At the Bop Stop on Thursday, March 23rd, harpist Stephan Haluska opened with a set of intriguing improvisations. Electronically layered sounds were enhanced with a variety of rhythmic motives (produced by tapping the instrument) as well as squeaking sounds (rubbing fingers on the soundboard).
The evening also included a set by the always creative duo Patchwork (Noa Even, saxophones, and Stephen Klunk, drum set), including seven works by composers with Ohio connections. As they have in the past, Even and Klunk played with astonishingly tight ensemble even during the most complex rhythmic passages. The array of sounds they are capable of producing is amazing. Highlights included Jonn Sokol’s smooth Vermilion and Evan Williams’s catchy Breathe.
No Exit’s Friday, March 24 program at Heights Arts opened with Ryan Gallagher’s Night Falls Fast for viola and percussion. The work begins as though the two performers are working at cross-purposes, later evolving into a single unit. Violist James Rhodes and percussionist Luke Rinderknecht were magnificent.
Gunnar Owen Hirthe brought an abundance of life to the world premiere performance of Michael Rene Torres’s Voices of Contempt for solo clarinet. Traveling from the lowest to the highest range of the instrument, Hirthe played with nimble technique. The sometimes angry-sounding work ends with a final screech before fading into silence.
Matthew Ivic’s Piano Quartet No. 1 is defined by long sustained lines and intermittent rhythmic blasts. Violinist Cara Tweed, violist James Rhodes, cellist Nicholas Diodore, and pianist Nicholas Underhill gave a convincing reading of this anxious work.
The evening also featured an outstanding performance of Bohuslav Martinů’s Duo No. 2 for Violin and Cello by Tweed and Diodore, while alto flutist Sean Gabriel found all the wit and whimsy in Donald Erb’s Music for Mother Bear.
The 2017 edition of NEOSonicFest concluded with a concert by the Cleveland Chamber Symphony on Sunday, March 26 at 4:00 pm in Harkness Chapel. Steven Smith led the ensemble in the 50th-anniversary performance of Donald Erb’s Reconnaissance along with a repeat performance of Music for Mother Bear.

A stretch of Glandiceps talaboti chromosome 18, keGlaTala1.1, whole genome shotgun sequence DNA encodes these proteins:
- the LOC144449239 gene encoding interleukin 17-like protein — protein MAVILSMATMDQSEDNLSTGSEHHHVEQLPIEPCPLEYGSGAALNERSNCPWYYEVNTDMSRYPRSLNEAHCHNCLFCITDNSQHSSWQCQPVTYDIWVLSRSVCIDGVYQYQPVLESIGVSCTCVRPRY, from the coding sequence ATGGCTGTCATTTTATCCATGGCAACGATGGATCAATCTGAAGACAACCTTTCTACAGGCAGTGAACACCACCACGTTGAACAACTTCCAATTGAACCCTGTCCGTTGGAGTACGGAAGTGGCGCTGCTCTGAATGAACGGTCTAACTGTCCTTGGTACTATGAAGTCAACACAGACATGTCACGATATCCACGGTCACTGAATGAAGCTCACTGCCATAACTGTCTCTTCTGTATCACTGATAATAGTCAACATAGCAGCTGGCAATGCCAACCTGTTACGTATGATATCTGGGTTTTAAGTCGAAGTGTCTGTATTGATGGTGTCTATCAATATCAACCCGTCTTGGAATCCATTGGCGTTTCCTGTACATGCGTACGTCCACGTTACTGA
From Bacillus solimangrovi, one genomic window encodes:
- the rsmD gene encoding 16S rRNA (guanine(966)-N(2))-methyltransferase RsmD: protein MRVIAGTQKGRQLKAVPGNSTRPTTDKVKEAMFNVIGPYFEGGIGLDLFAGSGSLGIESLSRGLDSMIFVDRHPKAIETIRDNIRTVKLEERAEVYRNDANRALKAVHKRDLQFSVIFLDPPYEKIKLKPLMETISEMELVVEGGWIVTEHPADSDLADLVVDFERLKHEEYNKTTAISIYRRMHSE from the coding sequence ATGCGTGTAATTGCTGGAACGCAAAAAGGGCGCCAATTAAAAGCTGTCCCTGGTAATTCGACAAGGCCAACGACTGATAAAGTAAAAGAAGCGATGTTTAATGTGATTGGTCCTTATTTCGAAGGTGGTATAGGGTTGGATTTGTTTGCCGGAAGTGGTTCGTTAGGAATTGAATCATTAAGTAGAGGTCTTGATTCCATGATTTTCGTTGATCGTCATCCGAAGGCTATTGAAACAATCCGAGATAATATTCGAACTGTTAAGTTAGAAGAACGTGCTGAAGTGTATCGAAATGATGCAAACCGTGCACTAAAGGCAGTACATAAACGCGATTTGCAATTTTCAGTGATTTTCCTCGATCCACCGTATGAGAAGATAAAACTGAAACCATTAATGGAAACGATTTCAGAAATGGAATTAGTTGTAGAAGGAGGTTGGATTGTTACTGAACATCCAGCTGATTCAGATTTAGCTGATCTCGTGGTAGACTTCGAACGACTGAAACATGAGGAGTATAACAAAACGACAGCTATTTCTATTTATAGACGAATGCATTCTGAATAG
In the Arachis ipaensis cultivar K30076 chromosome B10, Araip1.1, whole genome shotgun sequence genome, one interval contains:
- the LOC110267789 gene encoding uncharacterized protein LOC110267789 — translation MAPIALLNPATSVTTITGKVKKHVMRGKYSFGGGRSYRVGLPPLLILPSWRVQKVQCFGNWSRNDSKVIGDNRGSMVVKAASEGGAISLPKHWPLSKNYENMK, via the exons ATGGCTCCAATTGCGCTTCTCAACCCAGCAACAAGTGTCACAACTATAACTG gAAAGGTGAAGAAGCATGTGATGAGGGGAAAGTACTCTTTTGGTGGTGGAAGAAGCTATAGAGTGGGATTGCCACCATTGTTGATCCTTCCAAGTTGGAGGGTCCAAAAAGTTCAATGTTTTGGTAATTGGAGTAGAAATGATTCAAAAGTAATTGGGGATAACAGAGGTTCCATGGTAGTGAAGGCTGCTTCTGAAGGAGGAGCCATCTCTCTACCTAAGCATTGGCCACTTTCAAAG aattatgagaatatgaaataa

Dedicated to Robert Moog of Moog synthesizers, Reconnaissance may be the first piece that combined electronic instruments with live performance by acoustic instruments. For the work, Moog created an electronic instrument that still exists in some form in the electronic music studio at the Cleveland Institute of Music. The piece was performed twice on Sunday: first in a version that includes an additional movement composed later for a recording, and then in the original version.
Written in 1965, it’s difficult to imagine that Reconnaissance was considered groundbreaking when it received its premiere in 1967 at a Music of Our Time concert in New York — by today’s esthetics it’s not ear-shocking. Scored for violin, bass, two synthesizers, piano, and a range of percussion instruments, the piece requires the players to employ a variety of extended techniques throughout. Erb creates an imaginative cacophony of sounds and impressively uses each of the six voices as equal partners — the electronics and the acoustic instruments are fully integrated.
Which of the two versions works best? The added movement, which served as the fourth of the five during the first hearing, sounds out of place, interrupting Erb’s skillfully crafted musical arc. When it was removed for the second hearing, his tidy craftsmanship came through in a delightful way, creating a seamless flow from one movement to the next. It’s a shame that Reconnaissance has only had one other performance since its premiere because it is not a piece for the museum, in fact, it’s quite beautiful.
Published on ClevelandClassical.com April 10, 2017.